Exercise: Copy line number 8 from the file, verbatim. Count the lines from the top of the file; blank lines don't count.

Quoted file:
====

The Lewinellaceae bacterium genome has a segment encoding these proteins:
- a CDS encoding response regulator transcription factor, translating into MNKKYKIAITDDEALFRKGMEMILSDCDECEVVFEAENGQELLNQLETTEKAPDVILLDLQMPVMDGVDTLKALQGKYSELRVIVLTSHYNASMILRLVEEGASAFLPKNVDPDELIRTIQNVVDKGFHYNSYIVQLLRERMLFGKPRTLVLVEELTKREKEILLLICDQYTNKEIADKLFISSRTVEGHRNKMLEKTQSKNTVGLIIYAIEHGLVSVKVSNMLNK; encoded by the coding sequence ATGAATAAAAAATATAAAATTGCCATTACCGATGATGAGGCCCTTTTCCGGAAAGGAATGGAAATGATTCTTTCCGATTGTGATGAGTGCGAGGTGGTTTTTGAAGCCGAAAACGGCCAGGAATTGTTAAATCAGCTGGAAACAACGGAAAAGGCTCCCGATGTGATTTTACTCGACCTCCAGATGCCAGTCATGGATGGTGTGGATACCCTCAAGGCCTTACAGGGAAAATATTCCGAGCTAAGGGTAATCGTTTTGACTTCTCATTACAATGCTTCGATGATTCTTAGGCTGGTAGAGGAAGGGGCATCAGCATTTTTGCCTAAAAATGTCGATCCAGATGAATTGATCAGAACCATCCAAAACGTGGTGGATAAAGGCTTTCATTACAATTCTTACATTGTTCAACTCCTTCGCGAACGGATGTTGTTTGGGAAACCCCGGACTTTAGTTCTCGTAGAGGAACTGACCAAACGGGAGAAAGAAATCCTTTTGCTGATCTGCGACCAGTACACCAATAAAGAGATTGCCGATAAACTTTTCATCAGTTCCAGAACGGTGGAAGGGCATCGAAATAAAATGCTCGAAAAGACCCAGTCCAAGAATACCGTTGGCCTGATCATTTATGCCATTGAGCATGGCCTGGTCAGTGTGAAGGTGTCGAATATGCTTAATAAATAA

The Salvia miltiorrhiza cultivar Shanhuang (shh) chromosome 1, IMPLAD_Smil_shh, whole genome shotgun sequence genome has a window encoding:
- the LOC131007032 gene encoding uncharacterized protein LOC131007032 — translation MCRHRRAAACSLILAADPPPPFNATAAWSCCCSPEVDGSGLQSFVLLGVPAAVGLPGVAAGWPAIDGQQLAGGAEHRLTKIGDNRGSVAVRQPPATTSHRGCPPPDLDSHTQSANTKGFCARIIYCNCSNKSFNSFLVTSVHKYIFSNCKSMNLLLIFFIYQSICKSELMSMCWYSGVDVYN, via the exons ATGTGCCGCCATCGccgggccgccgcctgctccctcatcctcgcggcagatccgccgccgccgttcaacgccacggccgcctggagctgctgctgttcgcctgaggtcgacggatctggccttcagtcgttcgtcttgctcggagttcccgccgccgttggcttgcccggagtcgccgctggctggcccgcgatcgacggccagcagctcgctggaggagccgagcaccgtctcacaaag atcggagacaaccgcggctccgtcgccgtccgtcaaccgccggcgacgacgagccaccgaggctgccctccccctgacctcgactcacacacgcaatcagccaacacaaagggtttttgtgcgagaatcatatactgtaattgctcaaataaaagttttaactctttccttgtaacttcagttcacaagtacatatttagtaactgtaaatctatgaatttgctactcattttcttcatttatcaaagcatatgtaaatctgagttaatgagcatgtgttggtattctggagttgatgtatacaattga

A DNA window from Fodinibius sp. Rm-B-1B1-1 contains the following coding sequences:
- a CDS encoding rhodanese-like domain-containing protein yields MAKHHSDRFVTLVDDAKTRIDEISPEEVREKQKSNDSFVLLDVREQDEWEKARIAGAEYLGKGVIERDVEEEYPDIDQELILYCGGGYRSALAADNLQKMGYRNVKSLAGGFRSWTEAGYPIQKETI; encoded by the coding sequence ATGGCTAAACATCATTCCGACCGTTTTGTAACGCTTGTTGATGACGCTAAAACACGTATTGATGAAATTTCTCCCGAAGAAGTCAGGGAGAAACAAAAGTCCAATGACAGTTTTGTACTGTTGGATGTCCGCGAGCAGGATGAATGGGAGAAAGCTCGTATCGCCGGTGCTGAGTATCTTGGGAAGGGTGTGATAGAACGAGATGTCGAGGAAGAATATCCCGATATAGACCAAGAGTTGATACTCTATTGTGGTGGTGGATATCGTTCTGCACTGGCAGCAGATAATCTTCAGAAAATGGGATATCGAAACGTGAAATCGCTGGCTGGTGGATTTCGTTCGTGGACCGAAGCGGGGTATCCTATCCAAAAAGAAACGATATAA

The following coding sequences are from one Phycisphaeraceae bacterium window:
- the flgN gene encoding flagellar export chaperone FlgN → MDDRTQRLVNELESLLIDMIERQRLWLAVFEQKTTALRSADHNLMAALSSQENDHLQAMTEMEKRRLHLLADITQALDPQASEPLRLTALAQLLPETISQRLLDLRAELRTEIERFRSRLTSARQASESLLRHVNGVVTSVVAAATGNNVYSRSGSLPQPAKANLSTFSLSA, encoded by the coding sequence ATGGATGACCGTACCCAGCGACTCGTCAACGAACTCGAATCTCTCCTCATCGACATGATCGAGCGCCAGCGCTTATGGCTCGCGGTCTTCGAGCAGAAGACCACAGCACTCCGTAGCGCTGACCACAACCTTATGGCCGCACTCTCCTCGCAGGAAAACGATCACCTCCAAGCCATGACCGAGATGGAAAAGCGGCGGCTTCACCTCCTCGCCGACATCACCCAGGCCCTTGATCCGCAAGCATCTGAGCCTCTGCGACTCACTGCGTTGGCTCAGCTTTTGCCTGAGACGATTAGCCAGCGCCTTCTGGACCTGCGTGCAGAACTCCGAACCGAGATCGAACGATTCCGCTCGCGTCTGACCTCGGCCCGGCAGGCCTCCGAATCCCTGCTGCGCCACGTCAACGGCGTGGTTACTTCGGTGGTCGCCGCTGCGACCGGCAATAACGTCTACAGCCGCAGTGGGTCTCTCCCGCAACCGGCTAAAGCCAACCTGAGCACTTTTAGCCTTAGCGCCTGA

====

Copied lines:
- the flgN gene encoding flagellar export chaperone FlgN → MDDRTQRLVNELESLLIDMIERQRLWLAVFEQKTTALRSADHNLMAALSSQENDHLQAMTEMEKRRLHLLADITQALDPQASEPLRLTALAQLLPETISQRLLDLRAELRTEIERFRSRLTSARQASESLLRHVNGVVTSVVAAATGNNVYSRSGSLPQPAKANLSTFSLSA, encoded by the coding sequence ATGGATGACCGTACCCAGCGACTCGTCAACGAACTCGAATCTCTCCTCATCGACATGATCGAGCGCCAGCGCTTATGGCTCGCGGTCTTCGAGCAGAAGACCACAGCACTCCGTAGCGCTGACCACAACCTTATGGCCGCACTCTCCTCGCAGGAAAACGATCACCTCCAAGCCATGACCGAGATGGAAAAGCGGCGGCTTCACCTCCTCGCCGACATCACCCAGGCCCTTGATCCGCAAGCATCTGAGCCTCTGCGACTCACTGCGTTGGCTCAGCTTTTGCCTGAGACGATTAGCCAGCGCCTTCTGGACCTGCGTGCAGAACTCCGAACCGAGATCGAACGATTCCGCTCGCGTCTGACCTCGGCCCGGCAGGCCTCCGAATCCCTGCTGCGCCACGTCAACGGCGTGGTTACTTCGGTGGTCGCCGCTGCGACCGGCAATAACGTCTACAGCCGCAGTGGGTCTCTCCCGCAACCGGCTAAAGCCAACCTGAGCACTTTTAGCCTTAGCGCCTGA